Solutions don’t have to be complicated or expensive… Even the simple act of letting your windows be dirty and dusty can help birds “see” the glass. Humans don’s see glass either, but we use visual cues to tell us there is a solid pane there (although sometimes we miss those cues and walk into glass doors). For new buildings, there is now bird-friendly glass that has UV markings built into it which birds will see as a solid structure, but is invisible to the human eye.
Do a Building Evaluation - whether formal or informal, this will help direct your efforts to save the birds. What makes a building dangerous or safe?
Glass - the number of bird strikes is directly correlated to the amount of glass on a building. The more glass, the more birds will fly into it. How much glass does your building have? Balconies can be deadly even from the inside when the bird gets trapped and does not realize it has to go up to escape.
Effects of Glass - You may have noticed that certain windows or particular times of day are worse than others. Go outside and see what the bird sees (if you can). Does the bird see a reflection at a particular time of day due to sun angle? Can they see through the house to the front (or back) window? Closing a curtain might be the easiest and most effective answer, but not always.
Location - Not just real estate agents look for certain locations, so do birds. Are you in a heavily treed, older neighbourhood, where there is likely to be a tree reflected in your windows? Are you near the river, or in the woods? Concrete deserts in downtown are not fun for birds so there are fewer birds around to fly into the glass. Beautiful yards and parks attract the birds and put them at risk if there is also glass nearby.
Vegetation Height - similar to location, the height of the local vegetation is important. Often the first 3 or 4 stories of a building are the most dangerous because that is the height of the nearby trees and bushes.
Lighting - Nighttime lights can disturb normal sleep patterns for birds and humans alike. Using dark-sky-friendly lights benefits everyone, and reduces confusion for migrating birds who are flying at night.Look at your house with a “birds-eye” view and see what danger looks like from their perspective.
A great temporary solution and fun to do. This is good for renters who cannot put up a more permanent solution. It's also a fun way to get kids involved in saving the birds! Remember it has to be on the OUTSIDE of the window to be most effective.
Streamers, such as these at the Saskatoon Airport are a short-term solution. The drawback is that without wind, they don't move, and are less effective. But anything is better than nothing to make our glass "visible" to birds.
Get Creative with String!! It's a wonder what can be done with small tacks and a ball of leftover yarn or string!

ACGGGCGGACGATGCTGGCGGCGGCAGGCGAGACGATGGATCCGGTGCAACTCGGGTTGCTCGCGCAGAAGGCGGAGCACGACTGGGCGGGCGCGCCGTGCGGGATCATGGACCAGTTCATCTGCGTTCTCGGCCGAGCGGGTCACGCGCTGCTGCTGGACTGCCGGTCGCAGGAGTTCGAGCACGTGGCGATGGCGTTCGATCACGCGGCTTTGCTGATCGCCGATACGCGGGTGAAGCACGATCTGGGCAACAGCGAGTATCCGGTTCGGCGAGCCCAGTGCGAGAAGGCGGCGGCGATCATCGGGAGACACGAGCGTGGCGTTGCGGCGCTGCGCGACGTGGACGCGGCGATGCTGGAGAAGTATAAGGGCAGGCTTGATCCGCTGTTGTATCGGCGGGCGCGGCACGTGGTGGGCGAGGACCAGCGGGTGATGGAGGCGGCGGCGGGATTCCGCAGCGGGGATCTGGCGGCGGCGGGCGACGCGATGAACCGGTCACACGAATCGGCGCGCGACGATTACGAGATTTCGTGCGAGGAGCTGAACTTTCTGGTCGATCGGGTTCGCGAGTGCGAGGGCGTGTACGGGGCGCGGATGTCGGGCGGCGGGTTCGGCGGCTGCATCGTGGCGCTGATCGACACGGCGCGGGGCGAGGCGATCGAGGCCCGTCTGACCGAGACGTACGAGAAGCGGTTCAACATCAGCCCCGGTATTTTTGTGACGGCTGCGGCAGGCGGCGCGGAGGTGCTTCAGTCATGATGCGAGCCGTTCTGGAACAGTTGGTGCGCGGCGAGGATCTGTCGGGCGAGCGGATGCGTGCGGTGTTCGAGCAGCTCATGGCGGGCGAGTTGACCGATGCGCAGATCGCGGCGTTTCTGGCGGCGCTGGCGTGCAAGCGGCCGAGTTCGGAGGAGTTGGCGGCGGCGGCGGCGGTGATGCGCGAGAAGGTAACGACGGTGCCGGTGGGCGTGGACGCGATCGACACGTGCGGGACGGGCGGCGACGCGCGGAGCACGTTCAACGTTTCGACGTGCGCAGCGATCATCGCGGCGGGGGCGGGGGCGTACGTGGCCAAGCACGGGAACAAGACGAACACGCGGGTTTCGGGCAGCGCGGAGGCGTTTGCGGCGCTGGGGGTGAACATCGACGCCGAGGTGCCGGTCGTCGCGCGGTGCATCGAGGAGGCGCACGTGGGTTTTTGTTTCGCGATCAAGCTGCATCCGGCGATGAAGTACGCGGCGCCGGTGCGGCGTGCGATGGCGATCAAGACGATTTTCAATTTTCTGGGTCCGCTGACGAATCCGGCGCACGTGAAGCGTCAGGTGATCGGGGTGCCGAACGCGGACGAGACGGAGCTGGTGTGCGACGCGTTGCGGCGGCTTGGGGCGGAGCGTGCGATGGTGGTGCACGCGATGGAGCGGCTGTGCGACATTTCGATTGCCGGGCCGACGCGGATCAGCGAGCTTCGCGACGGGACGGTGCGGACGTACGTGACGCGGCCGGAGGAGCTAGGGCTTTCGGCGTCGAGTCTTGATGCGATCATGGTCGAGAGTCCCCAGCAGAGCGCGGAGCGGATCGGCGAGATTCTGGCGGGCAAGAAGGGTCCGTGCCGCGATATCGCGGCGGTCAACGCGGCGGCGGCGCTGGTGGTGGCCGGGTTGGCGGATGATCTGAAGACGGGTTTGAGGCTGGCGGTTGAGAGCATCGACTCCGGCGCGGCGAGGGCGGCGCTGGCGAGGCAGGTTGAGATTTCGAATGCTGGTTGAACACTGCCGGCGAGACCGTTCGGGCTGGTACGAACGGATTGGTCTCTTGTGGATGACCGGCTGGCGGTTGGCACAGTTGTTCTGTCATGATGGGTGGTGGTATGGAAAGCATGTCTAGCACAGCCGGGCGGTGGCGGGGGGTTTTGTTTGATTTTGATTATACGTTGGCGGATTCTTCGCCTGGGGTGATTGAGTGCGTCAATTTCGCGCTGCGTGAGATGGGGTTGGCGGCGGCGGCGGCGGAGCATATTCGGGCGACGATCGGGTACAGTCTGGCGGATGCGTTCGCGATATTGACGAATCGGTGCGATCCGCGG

We do NOT recommend decals…. especially if they are on the INSIDE like she is doing. Birds are used to flying through a dense forest, and are quite nimble at flying AROUND objects. The decals have to be so close together that they block the view for the humans as well as the birds….
Curtains and Blinds
Keep interior blinds and shutters closed. This helps minimize reflections and angled appropriately, these can still provide plenty of light and a modified view. This is particularly effective at blocking the “tunnel effect”, when there are windows at both ends and the birds think they can pass through to the other side of the house through the tunnel….
Move houseplants away from windows. Birds will not consider plants and flowers to be shelter or food when they are placed where they cannot be seen from outside.
Feather Friendly dots are incredibly effective at nearly eliminating bird strikes. They are easy to install, are invisible from inside, looking out, and work forever as they do not rely on UV reflectivity (which wears out after a few years).
Bird Tape is a more permanent solution. It is UV reflective for the birds and invisible for the humans. Created by the American Bird conservancy, it is very effective at stopping bird strikes for years. Make sure to set it at 4 inches apart vertically, or 2 inches apart horizontally. Or get creative and create a diagonal criss-cross design. Remember it has to be on the OUTSIDE of the window to be effective.
Close Range Feeders
Other suggestions are to put your bird feeders CLOSE enough to the windows, that if the birds flush from a predator, they do not have enough momentum to be injured if they fly into the window in their panic.
Or put them far enough away that the birds are less likely to fly into the window:
(placement at least 35 feet away is recommended).
The old-fashioned screens that we used to have on our windows are very effective as the birds see the screen rather than the window. If they do happen to fly into it, they bounce off the mesh, uninjured.